Sitting in the surgical room, waiting for a minor outpatient procedure, I try to redirect my sense of dread by listening to the nurses chatting:
“The knees, they’re the most unforgiving body part.”
“How about the uterus? The uterus is a vindictive organ. You mess with it and it’s going to fight back.”
Immediately I am looking all over the room for something to write with: The uterus is a vindictive organ –! That’s got to be one of the best lines I’ve heard in my entire life. Profound and very possibly inarguable . . . .
But pens apparently aren’t needed in the surgical room, as I can’t see one anywhere, and even if I did, I can’t get to it, I’m hooked to an IV, and besides, here comes a nurse, still talking: “The liver, now, it has a great sense of humor, but the uterus has absolutely none. —How ya doin’?”
She’s addressing me. “Oh!” I say, still etching the dialogue into my brain in a desperate attempt to preserve it. “I’m, um, good.”
—What does she mean, the liver has a great sense of humor? Because it’s able to regenerate? Or is there some other reason? What can that possibly be?
“So, you know you’ll get propofol, right, and this will all be over in a jif,” she says cheerily, busying herself with the tubes and such.
—Propofol. Isn’t that what killed Michael Jackson?
I am just about to ask when the anesthesiologist comes in and says, “All right, let’s do this.”
I want to say, Hang on a second, I really need to know about the liver’s sense of humor, when the anesthesiologist says in a low, silken voice:
“Do you have a happy place?”
I so know what THIS is. Get me talking about something happy so I’ll go under peacefully. A completely obvious ploy.
I don’t want to be put under, I don’t want to talk about my happy place, I want to know about the liver’s sense of humor before I wear myself out wondering about it.
But the moment’s upon me and suddenly this question about my happy place makes me want to cry.
See, I think my happy place is a little like Heaven, and if I start talking about it—will I wake up?
—No need to fight. Just embrace it, says my own voice in my own head. At least, I think it’s my own voice.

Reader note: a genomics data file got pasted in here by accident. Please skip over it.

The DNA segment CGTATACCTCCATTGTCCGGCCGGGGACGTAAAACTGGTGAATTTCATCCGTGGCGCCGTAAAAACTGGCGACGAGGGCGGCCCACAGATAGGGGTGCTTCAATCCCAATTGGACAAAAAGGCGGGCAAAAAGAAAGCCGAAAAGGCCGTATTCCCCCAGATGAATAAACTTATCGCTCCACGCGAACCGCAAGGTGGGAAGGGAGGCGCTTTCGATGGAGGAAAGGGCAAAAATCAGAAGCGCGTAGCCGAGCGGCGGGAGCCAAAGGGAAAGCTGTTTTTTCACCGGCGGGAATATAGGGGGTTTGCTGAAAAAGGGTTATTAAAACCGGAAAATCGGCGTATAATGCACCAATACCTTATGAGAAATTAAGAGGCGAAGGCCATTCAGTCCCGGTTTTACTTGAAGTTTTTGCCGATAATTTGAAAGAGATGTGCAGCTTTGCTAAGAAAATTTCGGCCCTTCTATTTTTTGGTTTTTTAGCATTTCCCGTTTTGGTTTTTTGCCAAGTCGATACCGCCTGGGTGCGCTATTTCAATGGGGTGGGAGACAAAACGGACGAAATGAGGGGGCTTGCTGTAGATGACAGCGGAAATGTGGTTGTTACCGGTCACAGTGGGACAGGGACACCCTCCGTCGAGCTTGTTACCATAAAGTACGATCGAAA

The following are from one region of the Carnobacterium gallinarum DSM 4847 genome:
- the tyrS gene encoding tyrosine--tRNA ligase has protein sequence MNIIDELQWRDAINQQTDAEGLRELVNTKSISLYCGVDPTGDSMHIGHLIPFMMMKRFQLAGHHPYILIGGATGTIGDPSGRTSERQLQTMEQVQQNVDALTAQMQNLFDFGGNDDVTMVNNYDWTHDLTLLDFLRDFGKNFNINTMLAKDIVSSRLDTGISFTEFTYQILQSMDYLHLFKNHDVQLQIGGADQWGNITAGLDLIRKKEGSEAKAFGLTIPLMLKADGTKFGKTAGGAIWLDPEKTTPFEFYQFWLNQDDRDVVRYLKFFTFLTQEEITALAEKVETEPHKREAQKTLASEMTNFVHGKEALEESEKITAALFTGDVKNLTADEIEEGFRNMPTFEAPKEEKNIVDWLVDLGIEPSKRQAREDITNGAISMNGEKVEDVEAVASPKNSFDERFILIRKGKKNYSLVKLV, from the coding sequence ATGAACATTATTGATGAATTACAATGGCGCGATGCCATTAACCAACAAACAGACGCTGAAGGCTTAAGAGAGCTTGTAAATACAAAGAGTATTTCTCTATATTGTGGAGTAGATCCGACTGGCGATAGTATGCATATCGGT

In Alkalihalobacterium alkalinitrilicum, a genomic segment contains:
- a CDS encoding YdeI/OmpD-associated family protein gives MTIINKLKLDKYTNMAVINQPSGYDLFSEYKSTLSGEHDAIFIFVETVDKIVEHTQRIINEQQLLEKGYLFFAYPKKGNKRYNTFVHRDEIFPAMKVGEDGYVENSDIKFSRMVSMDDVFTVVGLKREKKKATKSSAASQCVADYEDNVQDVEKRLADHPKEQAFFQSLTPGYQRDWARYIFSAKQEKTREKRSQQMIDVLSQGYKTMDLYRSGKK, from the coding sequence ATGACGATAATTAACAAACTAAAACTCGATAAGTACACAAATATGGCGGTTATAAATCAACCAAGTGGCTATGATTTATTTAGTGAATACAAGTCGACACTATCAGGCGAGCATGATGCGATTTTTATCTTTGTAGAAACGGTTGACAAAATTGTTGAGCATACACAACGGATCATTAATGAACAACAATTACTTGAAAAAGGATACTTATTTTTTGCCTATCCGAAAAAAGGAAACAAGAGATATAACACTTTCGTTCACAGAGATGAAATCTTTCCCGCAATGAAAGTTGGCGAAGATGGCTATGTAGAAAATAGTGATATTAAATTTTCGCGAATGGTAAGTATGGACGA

So I say, “Yes, I have one.”
“Tell me about it,” says the silken voice, as warm as a blanket.
I sigh. “My grandparents’ home.”
“Where’s that?” asks the liver-humor nurse.
“In Beaufort County, out in the country. Some people say at the end of the world.”
“Why were you happy there?” coos the anesthesiologist.
“Well, because they were there. My grandparents. I always wanted to be with them.”
And they always wanted me, I think, but I don’t say it aloud. I can see them, faintly, as I speak. Standing out in the yard, watching for my arrival. One or the other or both, every time they knew I was coming. Watching, waiting.
“What was it like there?”
I’m not sure who asked this.
I can see it as I speak, as if through a window in my mind. The blue sky, the trees. Grandma’s azaleas, the camellia bush, the orchard, Granddaddy’s garden, the old hen house. I am not sleepy, yet. Maybe I can fight this, a bit . . .
“I grew up in the city and in the summers I’d go stay with my grandparents. I loved the country. It was a little paradise . . .”
It was love personified, love-infused, love written in the veins of every leaf, in every blade of grass, in the black earth itself that gave back so abundantly of what was given, love echoing in every birdsong, in the vibration of every cicada, love painted on the iridescent bodies of dragonflies in a place more alive than any other I have ever known.
“Time to wake up, now,” says a gentle voice in my ear.
—Grandma? Is it morning, already?
I’m so sleepy, still.
“Here you go. It’s all over, and everything is fine. You did great.”
It’s the liver-humor nurse.
I’m dressed, wheeled out to the car, buckled in beside my husband who’s driving, and well on my way home before I realize:
I STILL don’t know why the liver has a great sense of humor.